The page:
|Subject: AFP/AP: UN extends Timor mission
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UN extends Timor mission
THE UN Security Council has unanimously approved a one-month extension of the UN mission in East Timor until June 20 and urged Timorese authorities to address the causes of the recent wave of violence in the territory.
The 15-member body also overnight directed UN chief Kofi Annan to brief the council by June 6 on the situation in the former Portuguese Pacific colony and the future role of the UN mission there.
The 45-member UN office in Timor-Leste (UNOTIL) is due to end its mission on May 19 after nearly six years, having helped prop up East Timor following Indonesia's long occupation.
UNOTIL said a continued UN presence in East Timor would include electoral assistance, UN police advisers, military liaison officers and civilian advisers.
The tiny nation of about one million, which gained independence in 2002, is due to hold general elections next year.
In his latest report on East Timor, Mr Annan recommended the phased deployment of 25 UN policemen during an initial period, subject to change as the electoral campaigns intensify at a later date.
He said the force should be deployed for a period of 12 months, beginning on May 21.
On April 28, the East Timorese capital, Dili, was rocked by a riot that saw at least five people killed and more than 100 buildings destroyed or damaged, while more than 20,000 people fled the capital in fear afterward.
It began with a rally in support of nearly 600 soldiers who were sacked when they deserted their barracks complaining of ethnic discrimination.
The territory was a Portuguese colony until Indonesia invaded it in 1975, ushering in 24 years of brutal occupation by Jakarta, during which human rights groups estimate 100,000 to 250,000 people were killed.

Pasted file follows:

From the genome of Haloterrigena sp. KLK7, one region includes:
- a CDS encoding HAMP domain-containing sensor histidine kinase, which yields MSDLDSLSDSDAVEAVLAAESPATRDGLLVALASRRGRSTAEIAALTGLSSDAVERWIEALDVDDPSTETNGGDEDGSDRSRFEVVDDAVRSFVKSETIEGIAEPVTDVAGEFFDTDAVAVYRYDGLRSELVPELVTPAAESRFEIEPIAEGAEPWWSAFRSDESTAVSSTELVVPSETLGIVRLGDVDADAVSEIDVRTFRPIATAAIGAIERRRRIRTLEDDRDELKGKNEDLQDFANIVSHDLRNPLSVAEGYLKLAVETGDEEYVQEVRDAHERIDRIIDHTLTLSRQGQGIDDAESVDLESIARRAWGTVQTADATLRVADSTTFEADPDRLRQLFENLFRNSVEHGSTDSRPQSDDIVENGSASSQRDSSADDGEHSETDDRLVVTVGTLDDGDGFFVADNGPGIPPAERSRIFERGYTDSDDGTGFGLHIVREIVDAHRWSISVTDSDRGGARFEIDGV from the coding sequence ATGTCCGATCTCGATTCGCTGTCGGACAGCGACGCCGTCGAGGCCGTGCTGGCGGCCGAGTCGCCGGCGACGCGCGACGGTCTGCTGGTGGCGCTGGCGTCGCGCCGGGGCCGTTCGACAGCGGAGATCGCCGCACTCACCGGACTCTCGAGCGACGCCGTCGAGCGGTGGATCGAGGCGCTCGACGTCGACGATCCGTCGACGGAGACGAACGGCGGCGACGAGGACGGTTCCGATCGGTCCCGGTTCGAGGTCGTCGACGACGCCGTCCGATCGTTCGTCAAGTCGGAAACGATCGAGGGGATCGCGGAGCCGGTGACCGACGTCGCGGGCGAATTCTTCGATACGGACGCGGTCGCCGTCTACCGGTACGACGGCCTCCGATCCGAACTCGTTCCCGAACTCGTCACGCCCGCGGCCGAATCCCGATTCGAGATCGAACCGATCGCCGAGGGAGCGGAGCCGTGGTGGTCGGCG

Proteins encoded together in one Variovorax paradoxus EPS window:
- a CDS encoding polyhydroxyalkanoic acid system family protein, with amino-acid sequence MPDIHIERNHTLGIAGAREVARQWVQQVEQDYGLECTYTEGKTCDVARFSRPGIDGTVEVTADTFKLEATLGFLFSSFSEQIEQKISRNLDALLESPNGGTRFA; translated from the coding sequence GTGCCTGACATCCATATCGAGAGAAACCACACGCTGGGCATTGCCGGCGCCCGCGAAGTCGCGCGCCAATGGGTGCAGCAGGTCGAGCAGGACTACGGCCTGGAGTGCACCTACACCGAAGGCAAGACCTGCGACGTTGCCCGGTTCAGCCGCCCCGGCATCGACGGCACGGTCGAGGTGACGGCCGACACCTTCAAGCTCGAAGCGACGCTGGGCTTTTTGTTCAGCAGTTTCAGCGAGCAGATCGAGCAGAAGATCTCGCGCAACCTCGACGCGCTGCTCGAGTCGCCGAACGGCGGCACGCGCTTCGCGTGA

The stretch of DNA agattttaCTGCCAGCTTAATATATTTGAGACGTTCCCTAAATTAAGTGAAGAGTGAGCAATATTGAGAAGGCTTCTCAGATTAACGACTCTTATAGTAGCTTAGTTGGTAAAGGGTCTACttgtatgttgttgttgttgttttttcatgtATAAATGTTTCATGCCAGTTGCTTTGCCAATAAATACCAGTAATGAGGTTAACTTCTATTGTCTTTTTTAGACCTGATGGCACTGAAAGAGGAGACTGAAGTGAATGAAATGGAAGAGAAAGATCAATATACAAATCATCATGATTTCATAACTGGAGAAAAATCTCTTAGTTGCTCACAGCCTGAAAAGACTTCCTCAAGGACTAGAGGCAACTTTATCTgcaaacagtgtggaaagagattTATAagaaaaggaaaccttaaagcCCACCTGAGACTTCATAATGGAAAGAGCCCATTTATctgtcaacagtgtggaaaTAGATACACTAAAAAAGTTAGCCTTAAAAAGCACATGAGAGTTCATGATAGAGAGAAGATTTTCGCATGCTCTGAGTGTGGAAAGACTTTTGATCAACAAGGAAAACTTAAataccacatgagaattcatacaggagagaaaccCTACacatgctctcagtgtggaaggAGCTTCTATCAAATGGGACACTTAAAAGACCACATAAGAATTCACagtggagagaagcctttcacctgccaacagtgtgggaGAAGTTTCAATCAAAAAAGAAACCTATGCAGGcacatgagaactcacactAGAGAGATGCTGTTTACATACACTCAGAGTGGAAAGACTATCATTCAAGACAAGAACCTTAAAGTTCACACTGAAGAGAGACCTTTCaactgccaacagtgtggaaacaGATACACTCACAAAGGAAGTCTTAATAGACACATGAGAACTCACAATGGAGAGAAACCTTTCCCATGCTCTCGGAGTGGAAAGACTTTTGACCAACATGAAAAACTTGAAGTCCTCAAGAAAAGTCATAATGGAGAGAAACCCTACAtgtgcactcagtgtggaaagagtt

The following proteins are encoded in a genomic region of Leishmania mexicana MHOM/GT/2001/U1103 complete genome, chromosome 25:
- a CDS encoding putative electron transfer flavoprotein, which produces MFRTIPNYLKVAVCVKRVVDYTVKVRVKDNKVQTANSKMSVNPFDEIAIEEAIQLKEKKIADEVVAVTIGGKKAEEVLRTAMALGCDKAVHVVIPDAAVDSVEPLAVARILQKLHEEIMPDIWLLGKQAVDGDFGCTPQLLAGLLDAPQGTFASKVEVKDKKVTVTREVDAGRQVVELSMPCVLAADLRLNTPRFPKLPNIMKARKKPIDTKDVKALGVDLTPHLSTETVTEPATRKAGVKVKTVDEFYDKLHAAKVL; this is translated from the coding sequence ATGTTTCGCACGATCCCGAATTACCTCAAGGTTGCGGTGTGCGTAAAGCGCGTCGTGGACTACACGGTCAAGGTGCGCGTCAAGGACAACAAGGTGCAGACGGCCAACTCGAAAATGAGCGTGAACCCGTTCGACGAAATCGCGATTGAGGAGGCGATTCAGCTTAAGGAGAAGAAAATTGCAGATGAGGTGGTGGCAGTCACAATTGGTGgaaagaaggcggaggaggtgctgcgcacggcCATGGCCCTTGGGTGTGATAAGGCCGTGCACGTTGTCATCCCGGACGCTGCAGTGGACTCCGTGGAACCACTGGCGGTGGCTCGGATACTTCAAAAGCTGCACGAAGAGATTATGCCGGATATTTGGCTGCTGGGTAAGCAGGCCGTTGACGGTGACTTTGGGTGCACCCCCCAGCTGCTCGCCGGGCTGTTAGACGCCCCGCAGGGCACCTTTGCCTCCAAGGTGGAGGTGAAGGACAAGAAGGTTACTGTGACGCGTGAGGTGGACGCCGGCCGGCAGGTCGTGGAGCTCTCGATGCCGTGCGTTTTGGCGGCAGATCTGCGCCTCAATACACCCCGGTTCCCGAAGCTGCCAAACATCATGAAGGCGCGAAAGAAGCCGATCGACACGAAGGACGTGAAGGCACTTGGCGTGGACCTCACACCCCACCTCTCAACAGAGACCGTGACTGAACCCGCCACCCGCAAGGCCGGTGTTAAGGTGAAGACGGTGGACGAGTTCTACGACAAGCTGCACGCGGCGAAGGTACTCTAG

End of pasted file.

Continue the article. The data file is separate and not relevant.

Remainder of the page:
The Indonesian occupation ended in 1999, when the people of East Timor overwhelmingly voted in favour of independence in a referendum supervised by the United Nations.
Security Council extends East Timor mission
UNITED NATIONS - The U.N. Security Council extended the mandate of the U.N. office in East Timor for another month Friday as it weighs a possible response to violence last month in the tiny nation.
The council unanimously adopted a resolution that asks U.N. Secretary-General Kofi Annan to report back on the situation in East Timor, where a conflict between nearly 600 dismissed soldiers and the military escalated into rioting that killed five and destroyed dozens of houses late last month.
The U.N. office in East Timor that helped to build government infrastructure and trained border troops had been scheduled to shut down on May 20 for good.
In a report to the council earlier this month, Annan had recommended installing a new U.N. political office for a year in East Timor as the country prepares for elections set for 2007.